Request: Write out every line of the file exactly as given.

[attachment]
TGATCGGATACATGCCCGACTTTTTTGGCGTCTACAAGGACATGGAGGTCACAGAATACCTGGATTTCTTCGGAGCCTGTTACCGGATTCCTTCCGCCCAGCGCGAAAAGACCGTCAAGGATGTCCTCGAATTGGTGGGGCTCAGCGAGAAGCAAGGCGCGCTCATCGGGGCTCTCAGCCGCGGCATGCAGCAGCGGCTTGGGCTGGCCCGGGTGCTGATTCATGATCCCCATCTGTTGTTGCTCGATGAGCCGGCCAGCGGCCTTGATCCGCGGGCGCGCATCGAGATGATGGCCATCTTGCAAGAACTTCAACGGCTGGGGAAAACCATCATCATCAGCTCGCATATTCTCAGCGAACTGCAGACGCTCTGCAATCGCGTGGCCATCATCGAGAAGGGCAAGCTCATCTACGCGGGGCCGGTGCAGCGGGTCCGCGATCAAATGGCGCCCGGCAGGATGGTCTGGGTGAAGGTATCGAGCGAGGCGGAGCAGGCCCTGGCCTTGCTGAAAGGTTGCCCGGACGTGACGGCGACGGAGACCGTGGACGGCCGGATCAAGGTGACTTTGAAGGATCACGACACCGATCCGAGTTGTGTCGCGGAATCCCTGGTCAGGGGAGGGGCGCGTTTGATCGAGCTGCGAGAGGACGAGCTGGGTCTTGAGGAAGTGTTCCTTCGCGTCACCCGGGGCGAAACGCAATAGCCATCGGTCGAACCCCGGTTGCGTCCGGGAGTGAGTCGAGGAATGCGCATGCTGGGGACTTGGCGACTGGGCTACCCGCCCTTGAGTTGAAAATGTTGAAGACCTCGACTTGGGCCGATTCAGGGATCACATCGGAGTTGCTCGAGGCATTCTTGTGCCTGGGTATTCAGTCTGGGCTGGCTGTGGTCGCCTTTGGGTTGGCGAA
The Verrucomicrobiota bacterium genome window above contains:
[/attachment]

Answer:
TGATCGGATACATGCCCGACTTTTTTGGCGTCTACAAGGACATGGAGGTCACAGAATACCTGGATTTCTTCGGAGCCTGTTACCGGATTCCTTCCGCCCAGCGCGAAAAGACCGTCAAGGATGTCCTCGAATTGGTGGGGCTCAGCGAGAAGCAAGGCGCGCTCATCGGGGCTCTCAGCCGCGGCATGCAGCAGCGGCTTGGGCTGGCCCGGGTGCTGATTCATGATCCCCATCTGTTGTTGCTCGATGAGCCGGCCAGCGGCCTTGATCCGCGGGCGCGCATCGAGATGATGGCCATCTTGCAAGAACTTCAACGGCTGGGGAAAACCATCATCATCAGCTCGCATATTCTCAGCGAACTGCAGACGCTCTGCAATCGCGTGGCCATCATCGAGAAGGGCAAGCTCATCTACGCGGGGCCGGTGCAGCGGGTCCGCGATCAAATGGCGCCCGGCAGGATGGTCTGGGTGAAGGTATCGAGCGAGGCGGAGCAGGCCCTGGCCTTGCTGAAAGGTTGCCCGGACGTGACGGCGACGGAGACCGTGGACGGCCGGATCAAGGTGACTTTGAAGGATCACGACACCGATCCGAGTTGTGTCGCGGAATCCCTGGTCAGGGGAGGGGCGCGTTTGATCGAGCTGCGAGAGGACGAGCTGGGTCTTGAGGAAGTGTTCCTTCGCGTCACCCGGGGCGAAACGCAATAGCCATCGGTCGAACCCCGGTTGCGTCCGGGAGTGAGTCGAGGAATGCGCATGCTGGGGACTTGGCGACTGGGCTACCCGCCCTTGAGTTGAAAATGTTGAAGACCTCGACTTGGGCCGATTCAGGGATCACATCGGAGTTGCTCGAGGCATTCTTGTGCCTGGGTATTCAGTCTGGGCTGGCTGTGGTCGCCTTTGGGTTGGCGAA
The Verrucomicrobiota bacterium genome window above contains: